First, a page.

Earlier this month, Dewan Housing Finance Corporation Ltd (DHFL) had received four bids for either picking up stake in the company or buying out assets. The four bidders are Adani Group, Piramal Enterprises, US-based Oaktree and Hong Kong-based SC Lowy.
In November, the Reserve Bank referred DHFL, the third largest pure-play mortgage lender, to the National Company Law Tribunal (NCLT) for insolvency proceedings.
DHFL was the first finance company to be referred to the NCLT by the RBI using special powers under Section 227.
Prior to that, the company’s board was superseded and R Subramaniakumar was appointed as the administrator. He is also the resolution professional under the Insolvency and Bankruptcy Code (IBC).
Since investors have submitted poor bids, lenders are likely to lose over Rs 65,000 crore against the total liabilities of Rs 95,000 crore.
The Mumbai-based mortgage player had total assets worth Rs 93,000 crore with retail and wholesale asset portfolio pegged at Rs 33,000 crore and Rs 48,000 crore, respectively.
SBI is the lead banker with an exposure of over Rs 10,000 crore to DHFL, while LIC and EPFO will also have to write off nearly Rs 10,000 crore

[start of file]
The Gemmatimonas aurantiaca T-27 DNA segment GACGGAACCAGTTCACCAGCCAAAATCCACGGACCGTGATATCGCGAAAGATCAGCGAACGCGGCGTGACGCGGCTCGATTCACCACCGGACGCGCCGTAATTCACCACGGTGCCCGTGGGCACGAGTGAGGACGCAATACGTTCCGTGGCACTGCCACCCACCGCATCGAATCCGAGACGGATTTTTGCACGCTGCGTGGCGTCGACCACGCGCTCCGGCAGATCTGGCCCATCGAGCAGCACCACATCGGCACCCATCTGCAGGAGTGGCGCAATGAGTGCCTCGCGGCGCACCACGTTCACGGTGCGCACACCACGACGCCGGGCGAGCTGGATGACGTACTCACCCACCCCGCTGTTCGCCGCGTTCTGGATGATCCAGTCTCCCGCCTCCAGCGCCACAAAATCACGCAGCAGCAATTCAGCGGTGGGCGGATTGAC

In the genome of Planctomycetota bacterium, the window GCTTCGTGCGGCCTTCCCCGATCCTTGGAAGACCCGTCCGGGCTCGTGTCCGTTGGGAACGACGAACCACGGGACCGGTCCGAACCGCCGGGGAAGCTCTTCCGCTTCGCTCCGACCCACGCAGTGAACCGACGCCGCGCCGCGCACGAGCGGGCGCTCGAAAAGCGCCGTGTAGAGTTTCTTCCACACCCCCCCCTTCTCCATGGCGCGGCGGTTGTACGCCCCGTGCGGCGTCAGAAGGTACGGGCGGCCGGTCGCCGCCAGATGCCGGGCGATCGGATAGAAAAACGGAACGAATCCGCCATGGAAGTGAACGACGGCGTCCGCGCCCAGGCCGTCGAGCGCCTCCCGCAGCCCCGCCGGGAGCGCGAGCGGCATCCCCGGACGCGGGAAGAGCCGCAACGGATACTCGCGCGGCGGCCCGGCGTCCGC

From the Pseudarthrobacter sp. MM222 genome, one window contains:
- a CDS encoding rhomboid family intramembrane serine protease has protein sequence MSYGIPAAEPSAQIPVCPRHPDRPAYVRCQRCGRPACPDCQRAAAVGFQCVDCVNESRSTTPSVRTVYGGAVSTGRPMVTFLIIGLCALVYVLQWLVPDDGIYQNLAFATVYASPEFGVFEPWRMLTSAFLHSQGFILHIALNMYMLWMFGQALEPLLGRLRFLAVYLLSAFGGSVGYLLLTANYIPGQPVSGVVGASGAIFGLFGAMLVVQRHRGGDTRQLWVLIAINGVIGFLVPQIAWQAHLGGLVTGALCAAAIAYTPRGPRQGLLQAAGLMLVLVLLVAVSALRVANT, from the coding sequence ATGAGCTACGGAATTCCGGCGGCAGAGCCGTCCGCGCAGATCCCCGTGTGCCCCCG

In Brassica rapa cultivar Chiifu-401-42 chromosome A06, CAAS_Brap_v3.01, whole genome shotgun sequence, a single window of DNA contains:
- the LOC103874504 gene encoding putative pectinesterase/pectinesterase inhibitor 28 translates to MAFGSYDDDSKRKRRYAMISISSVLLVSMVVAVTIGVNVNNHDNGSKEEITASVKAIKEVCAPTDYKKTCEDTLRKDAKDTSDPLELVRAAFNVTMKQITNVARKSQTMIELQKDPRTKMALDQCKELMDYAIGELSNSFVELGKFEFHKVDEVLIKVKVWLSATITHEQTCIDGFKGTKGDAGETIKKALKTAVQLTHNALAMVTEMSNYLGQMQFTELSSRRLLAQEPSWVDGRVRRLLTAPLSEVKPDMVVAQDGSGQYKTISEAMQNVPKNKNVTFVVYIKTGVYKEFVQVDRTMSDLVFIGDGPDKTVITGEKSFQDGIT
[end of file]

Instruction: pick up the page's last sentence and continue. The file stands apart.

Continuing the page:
Oaktree has submitted bid for the entire company and the bid value is Rs 20,000 crore as against the admitted liability of Rs 95,000 crore with Rs 10,000 crore cash in hand.
Therefore, accepting Oaktree bid would result in a write-off of Rs 65,000 crore for the lenders led by SBI.
Adani Group bid for DHFL’s Rs 40,000-crore wholesale and Slum Rehabilitation Authority (SRA) portfolio, valuing it at Rs 3,000 crore.
Piramal Enterprises submitted bid for DHFL’s retail portfolio. It quoted Rs 12,000 crore for the business and is asking for 18 per cent yield on this portfolio.
According to bankers, the bid of SC Lowy has many conditions.
The lenders and bidders are also jittery due to the ongoing CBI and ED investigation against the alleged fraud and siphoning off of huge value by DHFL promoters Wadhwan Brothers by fudging of accounts and creating 2.6 lakh fake accounts, which have been termed as “Bandra Book Entities” in the forensic audit conducted by Grant Thornton, sources had said.
Meanwhile, the National Company Law Tribunal (NCLT) has granted DHFL 90 more days for corporate insolvency resolution process on account of the lockdown. The fresh deadline ends on January 5, 2021.